Be careful not to hit the pins too hard, as you may damage the calipers or rotor.

With the needle nose pliers, remove the brake pad retaining spring.
Figure 17

With the needle nose pliers, remove the brake pad retaining spring. 

Using a 15mm socket wrench loosen but don't remove the four bolts that hold the calipers together.
Figure 18

Using a 15mm socket wrench loosen but don't remove the four bolts that hold the calipers together.

Using needle nose pliers, pull the pad out.
Figure 19

Using needle nose pliers, pull the pad out.

Examine the brake pad for wear.
Figure 20

Examine the brake pad for wear.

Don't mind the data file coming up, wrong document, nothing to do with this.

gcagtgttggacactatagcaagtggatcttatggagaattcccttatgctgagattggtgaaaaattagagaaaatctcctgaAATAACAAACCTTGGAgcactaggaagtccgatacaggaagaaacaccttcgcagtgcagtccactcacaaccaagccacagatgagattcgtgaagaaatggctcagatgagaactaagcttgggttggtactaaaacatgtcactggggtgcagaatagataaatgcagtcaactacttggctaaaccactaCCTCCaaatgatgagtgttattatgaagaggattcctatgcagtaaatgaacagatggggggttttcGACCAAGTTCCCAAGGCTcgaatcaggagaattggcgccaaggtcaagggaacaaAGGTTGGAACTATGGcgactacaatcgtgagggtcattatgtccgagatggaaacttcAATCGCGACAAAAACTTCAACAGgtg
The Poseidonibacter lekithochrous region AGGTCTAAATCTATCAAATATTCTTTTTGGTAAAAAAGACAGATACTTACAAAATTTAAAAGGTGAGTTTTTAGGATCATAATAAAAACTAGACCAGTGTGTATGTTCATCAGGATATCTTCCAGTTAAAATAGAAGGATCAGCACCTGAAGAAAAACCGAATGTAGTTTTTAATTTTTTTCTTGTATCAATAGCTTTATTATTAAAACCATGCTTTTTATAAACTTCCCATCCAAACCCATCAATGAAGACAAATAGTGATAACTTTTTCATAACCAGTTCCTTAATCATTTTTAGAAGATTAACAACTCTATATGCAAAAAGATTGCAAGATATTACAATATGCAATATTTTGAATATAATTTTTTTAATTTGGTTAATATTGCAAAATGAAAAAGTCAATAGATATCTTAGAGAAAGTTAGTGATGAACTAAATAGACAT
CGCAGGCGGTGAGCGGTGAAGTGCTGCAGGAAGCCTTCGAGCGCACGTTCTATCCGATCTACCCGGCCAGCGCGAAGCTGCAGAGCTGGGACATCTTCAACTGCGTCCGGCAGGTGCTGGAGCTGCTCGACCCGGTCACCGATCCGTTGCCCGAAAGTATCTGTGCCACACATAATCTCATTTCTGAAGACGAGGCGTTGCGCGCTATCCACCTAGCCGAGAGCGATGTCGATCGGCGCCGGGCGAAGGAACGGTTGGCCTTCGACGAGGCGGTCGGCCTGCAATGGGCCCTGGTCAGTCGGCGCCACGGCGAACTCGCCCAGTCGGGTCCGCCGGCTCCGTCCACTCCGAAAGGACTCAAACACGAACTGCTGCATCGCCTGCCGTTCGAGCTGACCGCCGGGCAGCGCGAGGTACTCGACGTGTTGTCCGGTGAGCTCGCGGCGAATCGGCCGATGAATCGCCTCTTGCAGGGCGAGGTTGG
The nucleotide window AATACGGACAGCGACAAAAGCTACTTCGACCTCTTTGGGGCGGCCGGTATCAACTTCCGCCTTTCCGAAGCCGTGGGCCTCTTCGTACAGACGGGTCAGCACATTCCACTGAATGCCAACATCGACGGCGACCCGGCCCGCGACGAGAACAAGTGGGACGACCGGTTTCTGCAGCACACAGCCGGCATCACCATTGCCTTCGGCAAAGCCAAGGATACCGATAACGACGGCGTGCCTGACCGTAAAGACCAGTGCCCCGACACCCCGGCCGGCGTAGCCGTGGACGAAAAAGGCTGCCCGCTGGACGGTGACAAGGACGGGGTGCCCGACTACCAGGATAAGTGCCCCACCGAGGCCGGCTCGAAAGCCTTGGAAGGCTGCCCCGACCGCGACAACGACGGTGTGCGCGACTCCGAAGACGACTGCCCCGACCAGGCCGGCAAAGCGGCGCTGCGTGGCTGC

Using a 15mm socket wrench, continue to dissemble the caliper from the wheel.
Figure 21

Using a 15mm socket wrench, continue to dissemble the caliper from the wheel.

The caliper is free from the wheel and can now be replaced with a new brake caliper.
Figure 22

The caliper is free from the wheel and can now be replaced with a new brake caliper. Installation is the reverse of removal.

Bookmark and Share

  Search our site:    

View Cart & CheckOut | Project List | Order Status |  Help    

 

[Home] [Customer Service] [Shopping Cart] [Project/Wish List]
  [Privacy Statement]  [Contact Us] [About Us] [Shipping] [Careers]

Copyright © Pelican Parts Inc. -    DMCA Registered Agent Contact Page

Page last updated: Mon 12/5/2016 02:45:36 AM